Amid escalating awareness of animal rights, South Korea is set to ban the consumption of dog meat (via Reuters). The announcement came from Yu Eui-dong, the policy chief of the ruling People Power Party. “It is time to put an end to social conflicts and controversies around dog meat consumption through the enactment of a special act to end it,” he said.
Agriculture Minister Chung Hwang-keun confirmed the government’s commitment to swiftly implementing the ban. However, South Korea will offer extensive support to individuals within the dog meat industry who will be out of business. This support aims to address concerns about livelihoods and ease the transition out of the trade. Previous attempts to pass anti-dog meat legislation faced resistance from industry stakeholders. Primarily, due to fears about the impact on farmers and restaurant owners.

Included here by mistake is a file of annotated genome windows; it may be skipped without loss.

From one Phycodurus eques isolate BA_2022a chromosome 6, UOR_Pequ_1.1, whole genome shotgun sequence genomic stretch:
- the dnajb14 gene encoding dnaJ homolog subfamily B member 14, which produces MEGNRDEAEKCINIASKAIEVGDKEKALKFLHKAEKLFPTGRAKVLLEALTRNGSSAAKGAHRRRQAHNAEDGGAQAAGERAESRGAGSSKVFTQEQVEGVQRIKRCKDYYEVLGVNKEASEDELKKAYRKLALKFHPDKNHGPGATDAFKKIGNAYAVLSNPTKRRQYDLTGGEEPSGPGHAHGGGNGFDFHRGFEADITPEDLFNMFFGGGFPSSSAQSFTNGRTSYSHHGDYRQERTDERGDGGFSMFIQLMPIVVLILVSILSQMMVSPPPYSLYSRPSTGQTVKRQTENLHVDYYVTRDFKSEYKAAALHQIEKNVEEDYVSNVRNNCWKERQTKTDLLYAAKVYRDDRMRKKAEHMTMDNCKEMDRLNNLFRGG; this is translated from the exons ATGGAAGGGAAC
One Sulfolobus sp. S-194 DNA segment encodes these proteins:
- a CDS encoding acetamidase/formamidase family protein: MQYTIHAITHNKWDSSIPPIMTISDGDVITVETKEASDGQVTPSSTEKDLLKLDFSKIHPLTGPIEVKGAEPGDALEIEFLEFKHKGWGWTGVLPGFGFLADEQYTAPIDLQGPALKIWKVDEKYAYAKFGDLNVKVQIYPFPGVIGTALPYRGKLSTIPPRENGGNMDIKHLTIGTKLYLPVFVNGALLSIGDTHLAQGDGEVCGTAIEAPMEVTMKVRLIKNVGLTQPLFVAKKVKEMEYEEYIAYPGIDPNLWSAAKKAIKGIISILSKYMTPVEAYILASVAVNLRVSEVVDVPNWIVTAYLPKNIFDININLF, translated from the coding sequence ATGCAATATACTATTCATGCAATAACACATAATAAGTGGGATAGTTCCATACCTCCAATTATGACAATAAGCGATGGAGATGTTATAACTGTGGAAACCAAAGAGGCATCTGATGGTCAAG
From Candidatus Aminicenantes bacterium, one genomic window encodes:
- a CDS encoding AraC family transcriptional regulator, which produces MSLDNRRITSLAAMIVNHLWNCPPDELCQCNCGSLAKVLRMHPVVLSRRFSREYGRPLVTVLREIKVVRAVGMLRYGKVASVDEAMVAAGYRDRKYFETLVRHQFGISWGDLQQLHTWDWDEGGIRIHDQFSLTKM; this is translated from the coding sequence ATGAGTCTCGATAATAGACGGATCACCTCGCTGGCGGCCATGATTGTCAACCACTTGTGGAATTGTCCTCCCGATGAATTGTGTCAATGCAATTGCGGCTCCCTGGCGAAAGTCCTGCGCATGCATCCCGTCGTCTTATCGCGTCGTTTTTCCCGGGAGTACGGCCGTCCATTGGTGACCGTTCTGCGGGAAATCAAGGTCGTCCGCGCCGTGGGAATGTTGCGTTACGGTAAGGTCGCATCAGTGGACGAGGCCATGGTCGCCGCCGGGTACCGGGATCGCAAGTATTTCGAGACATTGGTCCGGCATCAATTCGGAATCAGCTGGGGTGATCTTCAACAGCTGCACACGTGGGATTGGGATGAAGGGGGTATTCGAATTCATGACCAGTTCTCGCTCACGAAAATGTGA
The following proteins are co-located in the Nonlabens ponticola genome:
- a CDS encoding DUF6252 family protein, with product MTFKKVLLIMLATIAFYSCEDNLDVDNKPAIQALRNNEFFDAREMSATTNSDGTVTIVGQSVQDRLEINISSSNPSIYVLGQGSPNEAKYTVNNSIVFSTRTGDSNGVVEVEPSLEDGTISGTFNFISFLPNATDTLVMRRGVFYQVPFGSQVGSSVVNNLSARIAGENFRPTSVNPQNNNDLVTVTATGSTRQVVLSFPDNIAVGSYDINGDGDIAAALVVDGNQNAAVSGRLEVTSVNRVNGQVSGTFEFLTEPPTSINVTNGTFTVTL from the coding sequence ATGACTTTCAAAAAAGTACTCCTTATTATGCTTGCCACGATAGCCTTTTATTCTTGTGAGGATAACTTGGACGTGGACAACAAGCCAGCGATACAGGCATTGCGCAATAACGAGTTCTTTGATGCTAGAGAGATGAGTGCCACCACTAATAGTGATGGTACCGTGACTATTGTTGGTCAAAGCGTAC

When does the South Korea dog eating ban take effect?
The proposed ban includes a three year grace period with financial assistance for businesses transitioning away from the trade. The practice of dog meat consumption was historically perceived as a means to combat the summer heat in South Korea. However, it has significantly diminished among younger generations and limited to specific restaurants with an older demographic.
Animal rights groups, including Humane Society International, hail the decision as a milestone achievement in their battle against cruelty towards animals.
Government data reveals the existence of approximately 1,150 breeding farms and 1,600 restaurants serving dog meat. A Gallup Korea poll underscored shifting sentiments, with 64% opposing dog meat consumption. This signified a notable departure from the past, where 27% had consumed dog meat in 2015.
South Korea’s move to ban dog meat consumption marks a watershed moment in evolving ethical considerations surrounding animal welfare. The changing societal attitudes and a pivotal step towards compassion and humane treatment of animals.